Arizona bill to hold paramedics accountable for counseling a patient on EMS transportation moves out of Senate HHS Committee


Soraya Marashi


A bill concerning the regulation of emergency medical services (EMS) transporting patients recently crossed over from the House into the Senate Health and Human Services (HHS) Committee, and passed with an 8-0 vote.


Stay one step ahead. Join our email list for the latest news.



House Bill 2431, sponsored by Rep. Amish Shah (D– Phoenix) would prohibit an emergency medical care technician (EMCT) from counseling a patient to decline emergency medical services transportation and from providing a presumptive medical diagnosis, except as part of a specific alternate destination or treat-and-refer program that includes quality management and comprehensive medical direction oversight. 

The bill would also require an EMCT to comply with established standards and protocols relating to the consideration of emergency transportation, and would require an EMCT to explain to a patient the risks and consequences to the patient’s health of not being transported.

Shah cited several instances of EMCTs over the past year advising patients against going to the ER, causing the health conditions of those patients to worsen as a result of not being transported, at times leading to death of the patient. He said the transport rates in the city of Phoenix and many other places across the valley are significantly low compared to national standards.

“There is no rule or statute governing this kind of issue or incident, which means that people would show up and counsel people out of going to the ER, and there are no consequences for doing something that is far outside the standard of care,” Shah said. “No medical group will say that it’s okay to counsel somebody out of going to the ER, and yet it is happening a lot.”

Sen. Kelly Townsend (R–Mesa) brought up some concerns about clarity of language in the bill to avoid misunderstandings in situations where EMS informs a patient of their rights to refuse going to the emergency room. This situation falls under informed consent and is legal, but may be confused as counseling the patient not to be transported to the emergency room, Townsend said.

Shah clarified that the bill would not punish EMS professionals for informing patients of their right to refuse to be transported to the emergency room.

“This is actually directed not so much on civil litigation, but rather on the issue of AZDHS when they enforce standards on licenses, because right now there isn’t an accountability mechanism,” he said.

Drew Shafer, director of the William E. Morris Institute for Justice, testified in favor of the bill. He said this bill would particularly support people with disabilities and other marginalized communities that struggle in transporting themselves to a hospital.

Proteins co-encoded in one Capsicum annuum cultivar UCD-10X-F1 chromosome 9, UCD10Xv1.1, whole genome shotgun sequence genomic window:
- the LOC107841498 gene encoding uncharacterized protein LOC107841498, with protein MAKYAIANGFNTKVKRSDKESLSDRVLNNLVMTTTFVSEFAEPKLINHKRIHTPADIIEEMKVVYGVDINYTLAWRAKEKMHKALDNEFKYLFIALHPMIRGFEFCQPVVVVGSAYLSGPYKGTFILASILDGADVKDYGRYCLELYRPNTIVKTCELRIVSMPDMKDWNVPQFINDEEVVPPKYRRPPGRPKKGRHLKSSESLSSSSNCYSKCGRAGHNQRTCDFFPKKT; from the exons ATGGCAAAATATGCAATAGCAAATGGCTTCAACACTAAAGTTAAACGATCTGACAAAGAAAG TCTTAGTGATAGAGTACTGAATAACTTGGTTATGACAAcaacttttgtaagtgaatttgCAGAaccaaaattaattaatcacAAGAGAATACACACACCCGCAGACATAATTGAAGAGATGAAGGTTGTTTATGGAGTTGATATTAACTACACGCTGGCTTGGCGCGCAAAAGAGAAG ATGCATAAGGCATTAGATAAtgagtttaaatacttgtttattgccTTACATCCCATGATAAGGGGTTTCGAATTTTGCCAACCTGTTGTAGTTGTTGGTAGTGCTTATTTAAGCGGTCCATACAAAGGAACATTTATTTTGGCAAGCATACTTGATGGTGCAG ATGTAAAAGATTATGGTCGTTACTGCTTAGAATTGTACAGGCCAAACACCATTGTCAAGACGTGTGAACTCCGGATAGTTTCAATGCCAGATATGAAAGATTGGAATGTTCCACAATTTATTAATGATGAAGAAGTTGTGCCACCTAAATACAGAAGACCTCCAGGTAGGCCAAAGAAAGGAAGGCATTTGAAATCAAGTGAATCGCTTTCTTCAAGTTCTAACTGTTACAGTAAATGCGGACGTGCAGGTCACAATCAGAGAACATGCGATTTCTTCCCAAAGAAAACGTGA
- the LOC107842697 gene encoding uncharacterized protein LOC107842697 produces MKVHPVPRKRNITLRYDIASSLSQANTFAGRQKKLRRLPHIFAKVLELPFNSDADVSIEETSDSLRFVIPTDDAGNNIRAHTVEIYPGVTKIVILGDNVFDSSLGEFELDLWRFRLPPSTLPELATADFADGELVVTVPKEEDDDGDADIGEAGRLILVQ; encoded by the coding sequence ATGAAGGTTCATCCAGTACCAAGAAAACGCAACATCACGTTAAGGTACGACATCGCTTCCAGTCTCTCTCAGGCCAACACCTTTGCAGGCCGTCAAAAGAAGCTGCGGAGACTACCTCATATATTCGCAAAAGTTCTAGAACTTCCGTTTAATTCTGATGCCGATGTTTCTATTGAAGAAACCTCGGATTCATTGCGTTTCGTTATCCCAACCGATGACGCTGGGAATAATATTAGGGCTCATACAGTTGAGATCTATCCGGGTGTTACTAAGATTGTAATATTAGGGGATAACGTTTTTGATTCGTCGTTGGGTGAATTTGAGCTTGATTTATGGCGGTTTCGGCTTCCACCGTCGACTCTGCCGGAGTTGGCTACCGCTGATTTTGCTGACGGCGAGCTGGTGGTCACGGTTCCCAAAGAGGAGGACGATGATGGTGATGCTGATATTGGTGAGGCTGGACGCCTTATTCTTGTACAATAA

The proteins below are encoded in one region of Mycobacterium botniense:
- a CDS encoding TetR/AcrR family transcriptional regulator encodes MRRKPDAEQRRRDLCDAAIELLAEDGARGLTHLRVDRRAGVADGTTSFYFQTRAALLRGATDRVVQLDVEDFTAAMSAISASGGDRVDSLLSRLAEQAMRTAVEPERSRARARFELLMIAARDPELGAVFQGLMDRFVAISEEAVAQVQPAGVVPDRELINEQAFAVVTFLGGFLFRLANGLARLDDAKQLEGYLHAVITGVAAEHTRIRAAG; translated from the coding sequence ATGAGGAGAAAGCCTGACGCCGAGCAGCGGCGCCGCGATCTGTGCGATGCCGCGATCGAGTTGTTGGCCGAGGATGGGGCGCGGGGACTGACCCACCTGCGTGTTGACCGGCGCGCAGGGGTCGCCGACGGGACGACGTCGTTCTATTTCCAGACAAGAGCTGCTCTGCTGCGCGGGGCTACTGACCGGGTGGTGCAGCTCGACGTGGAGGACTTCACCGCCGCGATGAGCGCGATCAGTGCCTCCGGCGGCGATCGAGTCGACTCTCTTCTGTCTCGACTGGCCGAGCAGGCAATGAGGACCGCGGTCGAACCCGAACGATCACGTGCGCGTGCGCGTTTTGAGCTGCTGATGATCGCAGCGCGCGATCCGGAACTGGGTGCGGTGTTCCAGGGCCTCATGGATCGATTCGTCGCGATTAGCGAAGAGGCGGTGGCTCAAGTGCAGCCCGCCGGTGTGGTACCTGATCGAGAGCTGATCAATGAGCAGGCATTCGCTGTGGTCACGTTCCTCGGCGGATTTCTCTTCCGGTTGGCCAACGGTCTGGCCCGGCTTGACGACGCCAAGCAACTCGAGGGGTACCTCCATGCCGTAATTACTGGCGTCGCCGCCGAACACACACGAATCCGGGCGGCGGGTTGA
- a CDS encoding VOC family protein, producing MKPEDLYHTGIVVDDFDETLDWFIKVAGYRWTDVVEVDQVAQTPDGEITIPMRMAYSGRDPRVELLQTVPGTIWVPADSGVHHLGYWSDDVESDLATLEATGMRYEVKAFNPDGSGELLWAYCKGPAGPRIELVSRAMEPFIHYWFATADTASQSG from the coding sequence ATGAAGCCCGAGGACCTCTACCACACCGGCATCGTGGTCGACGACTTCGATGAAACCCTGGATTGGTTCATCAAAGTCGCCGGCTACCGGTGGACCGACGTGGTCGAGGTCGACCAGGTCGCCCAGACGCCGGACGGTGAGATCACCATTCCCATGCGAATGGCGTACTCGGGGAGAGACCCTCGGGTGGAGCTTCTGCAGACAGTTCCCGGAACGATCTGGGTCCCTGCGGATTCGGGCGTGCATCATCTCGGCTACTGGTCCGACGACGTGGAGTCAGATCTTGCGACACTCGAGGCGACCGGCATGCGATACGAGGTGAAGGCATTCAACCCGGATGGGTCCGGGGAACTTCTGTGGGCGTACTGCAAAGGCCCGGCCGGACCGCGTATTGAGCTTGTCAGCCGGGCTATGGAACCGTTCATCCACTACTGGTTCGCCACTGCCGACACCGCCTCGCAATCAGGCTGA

“We believe the bill provides safeguards for people in historically marginalized communities, people with disabilities who are not able to drive themselves, people living in poverty who do not have the means of transportation on demand at any given time and are not able to use technology tools to access ride share services … [We support] the right of all Arizonans to have accessibility, equity, fairness, inclusivity, and decency in their treatment when they seek emergency medical care,” Shafer said.

Chandra Goff, a physician assistant and former EMT, also spoke in favor of the bill from her own experience. She said that these were not isolated incidents, but a widespread problem occurring in the state over the last few years.

“I’ve seen many patients who belong in an ER but are coming into urgent care because they called 911 at home and the fire department told them they didn’t need to go to the hospital,” she said. “This bill supports all the excellent firefighters who want to treat their patients ethically.” 

Dr. Franco Castro-Marin, an emergency physician, also testified in favor of the bill, criticizing the lack of accountability for EMS professionals.

“In other states, these actions are classified as gross negligence, and can result in the revocation of a paramedic’s license,” he said. “But here, in my experience, not only has there been little transparency or communication about any remediation process for the paramedics involved, but also, there’s been no meaningful collaboration on system-wide solutions. It seems there is not even a meaningful process for state regulators to manage this effectively. What’s most troubling is that nobody knows just how pervasive this problem might be–we only find out about cases when they are reported to us by a patient or a physician.”

Sen. Raquel Teran (D–Phoenix) urged caution about the bill, citing concerns about many people in her district who she says would refuse to ride in an ambulance due to high costs. 

“People who do not have insurance, people who cannot afford it, will not ride on an ambulance,” she said.

Sen. Tyler Pace (R–Mesa) stated his support for the bill, saying that he doesn’t believe the bill is anti-EMS, and that it simply sets boundaries and clarifies the scope of practice for paramedics and EMS professionals. 

The bill passed both the HHS and Senate Rules Committee and then moved onto the Senate Committee of the Whole, where the bill has been retained.